A bit of inspiration came today as I heard that some big lottery pot was as high as $640 million here in the U.S. I’m not a gambler, and I will continue to abstain from this event as well. Although, I wouldn’t mind having a big pile of money like that. A lot of folks, especially here in Texas, enjoy spending a few bucks a week gambling on the various lotteries we have. If you just spend 5$ each week on gambling, that ends up being $260 a year. When your budget is as tight as mine, that’s nothing to brush off, haha!
More to the point, a lot of people look at statistics in some strange ways. We tend to do this automatically, across all cultures, throughout our species. The gambler’s fallacy comes into play here when we think that enough losses will lead to a win. Let’s look a few simple problems to help elaborate this.
Bob is playing a game with me that uses a 10 sided dice. Every time he rolls a 10, he gets one dollar. Every other time he pays me a quarter. Clearly the odds are in my favor! However, in the past 9 rolls, he has not rolled a 10. So Bob thinks “surely if the odds are one in ten, and I have not seen a 10 in the last 9 tries, the last roll will be 10!” Well, unfortunately for Bob, that’s now how it works. It turns out, as most of us know, that regardless of how many times you have rolled the dice before, it will always remain a 10% chance.
The way the fallacy works is actually our mistake in addition and mutual exclusivity. Here’s a new example to elaborate this point. A man owns a cinema and hires a bunch of high school kids to clean the theaters in the evenings. The owner notices that the employees only show up to work 20% of the time! This makes him angry, but he decides to simply hire 5 of these kids. “Clearly,” says the owner, “if each one of them has a 20% chance of showing up, there will always at least be one of them here! Because 20% x 5 = 100%!”
As I said before, just because one result does not occur (person A, B, C and D didn’t show up to work) it in no way influences the outcome of another independent variable (person E didn’t show up either). The simple answer is… hire people who show up to work! Also, remember the when variables are independent, their order or presence does not influence other factors.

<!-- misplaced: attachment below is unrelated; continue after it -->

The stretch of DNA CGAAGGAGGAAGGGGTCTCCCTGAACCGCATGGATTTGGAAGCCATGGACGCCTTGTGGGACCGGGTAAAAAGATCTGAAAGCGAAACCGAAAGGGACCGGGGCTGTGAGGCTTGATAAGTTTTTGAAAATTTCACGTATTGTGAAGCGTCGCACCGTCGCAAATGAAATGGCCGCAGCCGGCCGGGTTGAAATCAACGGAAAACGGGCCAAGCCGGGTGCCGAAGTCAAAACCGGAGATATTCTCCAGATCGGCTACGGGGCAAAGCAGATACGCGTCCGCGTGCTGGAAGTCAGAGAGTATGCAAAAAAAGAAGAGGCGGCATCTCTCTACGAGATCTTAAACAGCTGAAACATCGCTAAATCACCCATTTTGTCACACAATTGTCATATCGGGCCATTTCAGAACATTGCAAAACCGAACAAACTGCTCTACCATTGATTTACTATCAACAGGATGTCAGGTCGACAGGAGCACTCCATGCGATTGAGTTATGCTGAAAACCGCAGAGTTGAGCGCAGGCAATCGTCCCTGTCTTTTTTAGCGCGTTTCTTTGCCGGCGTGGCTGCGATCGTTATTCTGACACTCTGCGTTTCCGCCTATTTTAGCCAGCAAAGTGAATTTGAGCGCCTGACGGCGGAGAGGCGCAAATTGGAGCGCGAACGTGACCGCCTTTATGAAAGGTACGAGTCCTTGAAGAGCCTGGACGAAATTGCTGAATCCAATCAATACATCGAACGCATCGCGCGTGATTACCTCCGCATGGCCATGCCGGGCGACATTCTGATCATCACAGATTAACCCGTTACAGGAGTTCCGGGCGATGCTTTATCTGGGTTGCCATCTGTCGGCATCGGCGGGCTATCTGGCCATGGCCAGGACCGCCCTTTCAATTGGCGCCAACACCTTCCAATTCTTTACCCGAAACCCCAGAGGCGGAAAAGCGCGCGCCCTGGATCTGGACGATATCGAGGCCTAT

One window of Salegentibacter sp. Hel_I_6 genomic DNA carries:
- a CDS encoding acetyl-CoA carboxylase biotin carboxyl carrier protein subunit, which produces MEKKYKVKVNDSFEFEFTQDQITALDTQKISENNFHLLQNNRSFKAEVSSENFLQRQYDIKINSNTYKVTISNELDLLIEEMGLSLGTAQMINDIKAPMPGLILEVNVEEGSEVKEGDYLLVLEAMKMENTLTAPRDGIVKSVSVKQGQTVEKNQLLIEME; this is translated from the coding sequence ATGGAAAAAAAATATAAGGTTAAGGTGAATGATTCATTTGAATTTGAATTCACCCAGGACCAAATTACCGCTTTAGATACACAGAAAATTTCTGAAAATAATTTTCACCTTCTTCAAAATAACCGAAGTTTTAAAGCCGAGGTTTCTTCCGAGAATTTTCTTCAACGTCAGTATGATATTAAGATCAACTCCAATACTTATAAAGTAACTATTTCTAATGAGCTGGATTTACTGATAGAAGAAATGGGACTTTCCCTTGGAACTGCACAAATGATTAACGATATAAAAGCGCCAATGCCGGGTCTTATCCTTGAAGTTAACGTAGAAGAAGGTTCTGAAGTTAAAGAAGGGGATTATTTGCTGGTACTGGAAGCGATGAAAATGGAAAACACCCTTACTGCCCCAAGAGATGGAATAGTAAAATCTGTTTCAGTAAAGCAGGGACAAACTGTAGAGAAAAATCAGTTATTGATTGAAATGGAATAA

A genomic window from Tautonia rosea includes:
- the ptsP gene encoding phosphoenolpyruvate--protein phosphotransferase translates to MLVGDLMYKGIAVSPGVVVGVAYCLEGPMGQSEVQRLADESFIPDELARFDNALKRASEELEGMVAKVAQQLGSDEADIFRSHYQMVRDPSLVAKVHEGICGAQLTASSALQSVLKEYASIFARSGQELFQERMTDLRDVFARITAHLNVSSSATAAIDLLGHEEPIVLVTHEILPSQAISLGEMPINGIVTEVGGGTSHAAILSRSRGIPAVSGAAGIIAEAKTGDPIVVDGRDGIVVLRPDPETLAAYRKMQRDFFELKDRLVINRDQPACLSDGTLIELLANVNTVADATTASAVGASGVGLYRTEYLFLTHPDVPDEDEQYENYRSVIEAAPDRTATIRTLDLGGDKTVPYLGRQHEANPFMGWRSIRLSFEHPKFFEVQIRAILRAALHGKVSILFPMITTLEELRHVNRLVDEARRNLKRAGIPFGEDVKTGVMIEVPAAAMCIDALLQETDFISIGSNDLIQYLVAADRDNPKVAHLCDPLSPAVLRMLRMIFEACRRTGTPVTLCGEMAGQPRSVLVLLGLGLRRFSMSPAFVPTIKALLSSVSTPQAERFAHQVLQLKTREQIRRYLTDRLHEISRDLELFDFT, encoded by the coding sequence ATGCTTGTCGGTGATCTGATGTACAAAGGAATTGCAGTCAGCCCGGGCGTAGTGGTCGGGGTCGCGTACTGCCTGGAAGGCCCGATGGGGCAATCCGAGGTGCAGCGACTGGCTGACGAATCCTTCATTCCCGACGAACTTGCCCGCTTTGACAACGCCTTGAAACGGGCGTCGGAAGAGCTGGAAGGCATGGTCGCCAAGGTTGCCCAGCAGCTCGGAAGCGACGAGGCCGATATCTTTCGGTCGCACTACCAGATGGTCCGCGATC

One last classic example. Imagine I flip a coin four time and it lands heads every time. We know for a fact that the odds of someone flipping “heads, heads, heads, heads, heads,” is actually quite low (about 3% chance). So some people say, “ah ha, it will be tails.” Well not so fast. It is equally unlikely for someone to flip, “heads, heads, heads, heads, tails,” (about 3% chance). We must keep in mind that the odds of any combination 5 coin flips will always be about 3%, it just so happens that the order we see in my example is a pattern that we find recognizable and appealing. The coins have no memory of the flip before them, nor do they impact the flip that will come after them. If you haven’t thought much about statistics before, this may be a bit confusing, but I assume most of us understand this pretty well these days.
As for gambling, we see people justifying their behavior with “previous efforts.” The more time and energy you spend towards a particular goal, the harder it is to pick up and walk away from it. This is especially problematic when you have invested a large sum of money into a slot machine. You will be psychologically drawn to continue investing into it until you receive a payout. The gamblers fallacy and our justification of behavior has ruined a great deal of people.
From here I will begin posting a few bits of information regarding statistics and methods in psychology. In my next post, I will discuss variance and correlations in psychology!